Scientists investigate deep-sea comb jellies with funding from the National Science Foundation’s Dimensions of Biodiversity program.

Steve Haddock/NSF

In reversal, NSF lifts proposal limits on biologists

In a reversal, the National Science Foundation (NSF) will no longer restrict researchers to only one proposal submission per year to the biology directorate’s three core tracks in which they are listed as a principal investigator (PI) or co-PI.

The change, announced yesterday in a statement by the biology directorate’s acting head, Joanne Tornow, will be in place for at least the 2019 fiscal year that began 1 October. It rescinds a policy implemented this past August that was immediately met with strong opposition from the research community. Tornow cited the community response and the relatively low number of proposals submitted to the directorate since August as the motivation behind lifting the restriction.

“NSF understood the community’s concerns about the new submission process because we care about the same things,” Tornow said in statement to ScienceInsider. “To ensure we remain good stewards of the merit review process, we will continue to monitor the effects of these changes and adjust as necessary.”

The submission limit was the latest in a series of changes the Alexandria, Virginia–based agency has made to its grant review system in past few years. According to Tornow, the restrictions were intended to prevent the biology directorate’s review system from being overwhelmed by proposals as they switched to a no-deadline system, to reduce the number of rejected proposals that were later resubmitted without major changes, and to encourage deeper collaborations between scientists.

But the August announcement caused many members of biological research community to voice their concerns that the restrictions would discourage collaboration and hinder the careers of young scientists.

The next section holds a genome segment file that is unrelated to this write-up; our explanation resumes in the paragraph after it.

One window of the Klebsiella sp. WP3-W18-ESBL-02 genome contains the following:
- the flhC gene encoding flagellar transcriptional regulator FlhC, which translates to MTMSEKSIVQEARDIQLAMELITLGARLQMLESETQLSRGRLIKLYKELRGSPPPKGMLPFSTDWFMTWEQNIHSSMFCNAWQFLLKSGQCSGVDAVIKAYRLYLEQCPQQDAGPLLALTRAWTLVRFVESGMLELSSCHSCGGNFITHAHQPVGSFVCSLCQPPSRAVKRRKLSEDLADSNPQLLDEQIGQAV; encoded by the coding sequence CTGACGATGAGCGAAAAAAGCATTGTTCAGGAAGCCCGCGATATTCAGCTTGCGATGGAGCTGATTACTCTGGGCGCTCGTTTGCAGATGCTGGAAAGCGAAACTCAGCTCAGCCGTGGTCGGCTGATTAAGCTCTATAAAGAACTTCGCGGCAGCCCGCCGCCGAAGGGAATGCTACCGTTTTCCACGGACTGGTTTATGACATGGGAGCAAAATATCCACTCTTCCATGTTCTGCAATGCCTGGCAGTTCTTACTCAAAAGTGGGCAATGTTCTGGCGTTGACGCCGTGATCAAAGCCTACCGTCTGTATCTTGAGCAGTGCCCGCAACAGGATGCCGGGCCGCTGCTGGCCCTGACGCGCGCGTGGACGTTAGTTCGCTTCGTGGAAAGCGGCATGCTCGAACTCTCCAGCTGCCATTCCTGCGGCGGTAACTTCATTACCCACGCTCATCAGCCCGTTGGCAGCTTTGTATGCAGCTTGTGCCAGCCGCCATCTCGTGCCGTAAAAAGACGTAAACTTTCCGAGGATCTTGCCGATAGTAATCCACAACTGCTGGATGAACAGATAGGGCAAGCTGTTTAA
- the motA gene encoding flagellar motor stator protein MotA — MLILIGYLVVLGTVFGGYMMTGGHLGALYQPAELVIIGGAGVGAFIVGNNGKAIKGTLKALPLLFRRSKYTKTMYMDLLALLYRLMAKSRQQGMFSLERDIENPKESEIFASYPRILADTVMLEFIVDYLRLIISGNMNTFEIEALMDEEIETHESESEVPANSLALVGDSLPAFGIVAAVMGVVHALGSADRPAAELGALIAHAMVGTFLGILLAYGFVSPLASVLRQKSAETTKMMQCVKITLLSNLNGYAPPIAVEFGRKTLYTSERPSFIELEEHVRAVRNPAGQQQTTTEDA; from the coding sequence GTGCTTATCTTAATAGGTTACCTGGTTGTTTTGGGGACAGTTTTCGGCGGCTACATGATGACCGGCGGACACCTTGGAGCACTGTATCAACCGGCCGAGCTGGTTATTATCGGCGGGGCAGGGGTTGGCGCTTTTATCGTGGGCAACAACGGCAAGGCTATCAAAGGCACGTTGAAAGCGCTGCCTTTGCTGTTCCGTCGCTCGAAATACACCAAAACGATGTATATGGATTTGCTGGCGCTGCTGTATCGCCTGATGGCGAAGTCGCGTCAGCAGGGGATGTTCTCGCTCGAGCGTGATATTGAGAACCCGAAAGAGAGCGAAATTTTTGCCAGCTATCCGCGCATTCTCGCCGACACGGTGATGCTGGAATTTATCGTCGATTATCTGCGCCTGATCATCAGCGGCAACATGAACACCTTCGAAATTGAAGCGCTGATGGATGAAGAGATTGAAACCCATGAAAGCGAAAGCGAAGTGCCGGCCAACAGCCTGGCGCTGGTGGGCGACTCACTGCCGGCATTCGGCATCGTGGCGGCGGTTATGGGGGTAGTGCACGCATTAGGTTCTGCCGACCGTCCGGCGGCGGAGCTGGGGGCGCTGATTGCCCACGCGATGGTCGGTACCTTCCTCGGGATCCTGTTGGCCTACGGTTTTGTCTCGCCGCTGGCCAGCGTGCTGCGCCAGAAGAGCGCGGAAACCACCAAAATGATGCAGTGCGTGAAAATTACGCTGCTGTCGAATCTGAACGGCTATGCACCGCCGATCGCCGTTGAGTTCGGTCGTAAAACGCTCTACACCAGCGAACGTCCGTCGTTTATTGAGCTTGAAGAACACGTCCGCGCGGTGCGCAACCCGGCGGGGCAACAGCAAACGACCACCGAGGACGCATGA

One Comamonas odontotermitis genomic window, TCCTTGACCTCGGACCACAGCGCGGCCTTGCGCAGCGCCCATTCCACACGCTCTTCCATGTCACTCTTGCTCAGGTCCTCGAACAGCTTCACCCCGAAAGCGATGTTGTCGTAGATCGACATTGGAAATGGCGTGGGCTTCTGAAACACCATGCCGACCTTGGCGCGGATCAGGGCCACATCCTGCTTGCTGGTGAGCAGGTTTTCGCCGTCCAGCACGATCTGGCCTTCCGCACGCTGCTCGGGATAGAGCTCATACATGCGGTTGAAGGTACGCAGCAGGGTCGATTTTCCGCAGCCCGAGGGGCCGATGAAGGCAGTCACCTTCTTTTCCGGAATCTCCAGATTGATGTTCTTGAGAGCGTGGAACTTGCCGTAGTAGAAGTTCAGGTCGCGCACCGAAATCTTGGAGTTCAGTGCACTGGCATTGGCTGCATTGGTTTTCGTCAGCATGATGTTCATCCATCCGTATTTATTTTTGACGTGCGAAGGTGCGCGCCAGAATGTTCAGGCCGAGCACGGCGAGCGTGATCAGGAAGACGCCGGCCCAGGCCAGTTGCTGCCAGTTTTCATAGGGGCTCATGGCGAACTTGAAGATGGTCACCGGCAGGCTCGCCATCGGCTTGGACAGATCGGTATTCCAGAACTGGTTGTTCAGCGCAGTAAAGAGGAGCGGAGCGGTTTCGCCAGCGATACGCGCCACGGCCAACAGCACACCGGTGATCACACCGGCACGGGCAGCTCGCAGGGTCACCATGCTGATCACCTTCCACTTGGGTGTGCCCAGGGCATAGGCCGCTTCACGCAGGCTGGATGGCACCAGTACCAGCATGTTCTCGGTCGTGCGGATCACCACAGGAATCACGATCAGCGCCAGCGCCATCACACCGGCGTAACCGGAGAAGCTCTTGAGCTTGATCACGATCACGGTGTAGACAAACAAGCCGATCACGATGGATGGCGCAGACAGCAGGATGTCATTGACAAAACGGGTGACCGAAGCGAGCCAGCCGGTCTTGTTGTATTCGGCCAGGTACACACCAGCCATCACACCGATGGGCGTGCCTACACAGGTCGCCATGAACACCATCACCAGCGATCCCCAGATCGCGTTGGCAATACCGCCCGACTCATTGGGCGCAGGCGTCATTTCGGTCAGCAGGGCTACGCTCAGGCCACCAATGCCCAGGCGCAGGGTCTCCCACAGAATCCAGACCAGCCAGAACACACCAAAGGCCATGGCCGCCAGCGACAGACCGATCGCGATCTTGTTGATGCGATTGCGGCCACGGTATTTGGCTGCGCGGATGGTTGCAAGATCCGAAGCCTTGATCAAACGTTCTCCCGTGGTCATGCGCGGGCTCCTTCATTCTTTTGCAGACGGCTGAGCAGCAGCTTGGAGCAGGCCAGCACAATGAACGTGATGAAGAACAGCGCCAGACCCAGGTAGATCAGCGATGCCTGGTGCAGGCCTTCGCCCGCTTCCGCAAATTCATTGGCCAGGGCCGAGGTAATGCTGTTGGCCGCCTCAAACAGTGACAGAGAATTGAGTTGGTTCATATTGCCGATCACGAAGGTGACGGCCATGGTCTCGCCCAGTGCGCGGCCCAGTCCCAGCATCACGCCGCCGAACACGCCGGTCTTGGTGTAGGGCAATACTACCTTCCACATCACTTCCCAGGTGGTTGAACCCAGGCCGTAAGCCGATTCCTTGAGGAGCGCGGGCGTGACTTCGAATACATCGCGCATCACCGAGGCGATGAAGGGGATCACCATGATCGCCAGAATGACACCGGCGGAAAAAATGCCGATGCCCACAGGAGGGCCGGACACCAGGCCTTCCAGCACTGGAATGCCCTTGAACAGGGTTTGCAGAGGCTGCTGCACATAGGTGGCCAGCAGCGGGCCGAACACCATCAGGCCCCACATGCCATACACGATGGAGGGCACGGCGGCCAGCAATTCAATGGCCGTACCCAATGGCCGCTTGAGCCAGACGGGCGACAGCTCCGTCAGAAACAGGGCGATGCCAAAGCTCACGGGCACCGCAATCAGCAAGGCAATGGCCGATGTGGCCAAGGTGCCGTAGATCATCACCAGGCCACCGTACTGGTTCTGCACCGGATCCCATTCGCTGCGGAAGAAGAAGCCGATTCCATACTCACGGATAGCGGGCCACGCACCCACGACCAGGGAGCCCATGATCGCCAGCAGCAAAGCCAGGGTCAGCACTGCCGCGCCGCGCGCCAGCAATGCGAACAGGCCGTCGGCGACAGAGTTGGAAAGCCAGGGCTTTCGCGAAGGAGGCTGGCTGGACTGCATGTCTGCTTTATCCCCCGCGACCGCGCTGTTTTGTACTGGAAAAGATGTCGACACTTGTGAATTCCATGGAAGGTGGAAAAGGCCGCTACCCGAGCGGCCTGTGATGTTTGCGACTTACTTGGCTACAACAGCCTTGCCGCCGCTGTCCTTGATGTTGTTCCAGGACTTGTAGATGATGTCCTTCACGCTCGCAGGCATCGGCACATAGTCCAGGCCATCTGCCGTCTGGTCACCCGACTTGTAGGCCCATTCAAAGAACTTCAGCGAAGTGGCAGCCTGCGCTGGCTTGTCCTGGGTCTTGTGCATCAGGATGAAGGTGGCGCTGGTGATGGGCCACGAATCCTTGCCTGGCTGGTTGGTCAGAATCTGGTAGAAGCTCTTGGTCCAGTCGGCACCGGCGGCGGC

The reversal is “a huge relief,” says Kenneth Halanych, a zoologist at Auburn University in Alabama. He was one of 70 researchers who signed a letter in September asking the agency to reconsider the new policy. The Ecological Society of America (ESA) in Washington, D.C., and 20 other scientific societies also sent a letter earlier this month to NSF’s director, France Córdova, asking that the proposal limits be rescinded.

ESA and its allies “appreciate that the biology directorate leadership listened and quickly responded by removing the PI or co-PI cap on proposal submissions,” says ESA President Laura Huenneke. “The biological and ecological community’s and the biology directorate’s strong history of collaboration and mutual respect made this possible.”

The announcement was “fantastic news,” says Heather Eisthen, an integrative biologist at Michigan State University in East Lansing who helped spearhead the letter writing. Eisthen says she’s spent about an hour every day of the week since late August trying to get the policy reversed by calling and emailing NSF representatives, as have many other researchers in the field. “It’s a big credit to Joanne [Tornow] and Alan Tessier [the directorate’s deputy assistant director] that they were willing to have so many phone calls and conversations with us,” Halanych says.

Now, Halanych says he and his colleagues will no longer have to choose between focusing on their own proposals or trying to support the work of younger researchers through collaborations. And it should give early career researchers on the tenure track more opportunities to have their “ideas vetted by the review process and valuable feedback on what a good proposal looks like,” says Mitchell Pavao-Zuckerman, an assistant professor of urban ecology at the University of Maryland in College Park.

Tornow said the directorate is seeking approval from NSF’s Biological Sciences Advisory Committee “to establish a subcommittee to assist in developing the evidence base for any future policy changes that may be needed.” That was welcome news to Eisthen, who believes there was minimal evidence supporting the initial change.